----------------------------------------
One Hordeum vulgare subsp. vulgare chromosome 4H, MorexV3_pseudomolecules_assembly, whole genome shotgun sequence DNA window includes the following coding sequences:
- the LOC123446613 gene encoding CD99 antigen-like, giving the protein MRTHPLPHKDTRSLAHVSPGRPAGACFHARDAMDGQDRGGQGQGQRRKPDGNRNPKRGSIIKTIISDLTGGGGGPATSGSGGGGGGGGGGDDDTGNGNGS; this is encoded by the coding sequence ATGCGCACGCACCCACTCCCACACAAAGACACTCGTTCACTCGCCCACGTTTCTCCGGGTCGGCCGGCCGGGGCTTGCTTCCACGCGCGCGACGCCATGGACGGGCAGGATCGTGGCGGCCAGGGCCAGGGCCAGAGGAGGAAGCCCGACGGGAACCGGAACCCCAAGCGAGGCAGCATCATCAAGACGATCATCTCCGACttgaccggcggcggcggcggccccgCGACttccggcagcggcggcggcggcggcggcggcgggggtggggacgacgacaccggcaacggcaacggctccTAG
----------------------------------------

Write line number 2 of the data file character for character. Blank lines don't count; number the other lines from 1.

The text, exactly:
- the LOC123446613 gene encoding CD99 antigen-like, giving the protein MRTHPLPHKDTRSLAHVSPGRPAGACFHARDAMDGQDRGGQGQGQRRKPDGNRNPKRGSIIKTIISDLTGGGGGPATSGSGGGGGGGGGGDDDTGNGNGS; this is encoded by the coding sequence ATGCGCACGCACCCACTCCCACACAAAGACACTCGTTCACTCGCCCACGTTTCTCCGGGTCGGCCGGCCGGGGCTTGCTTCCACGCGCGCGACGCCATGGACGGGCAGGATCGTGGCGGCCAGGGCCAGGGCCAGAGGAGGAAGCCCGACGGGAACCGGAACCCCAAGCGAGGCAGCATCATCAAGACGATCATCTCCGACttgaccggcggcggcggcggccccgCGACttccggcagcggcggcggcggcggcggcggcgggggtggggacgacgacaccggcaacggcaacggctccTAG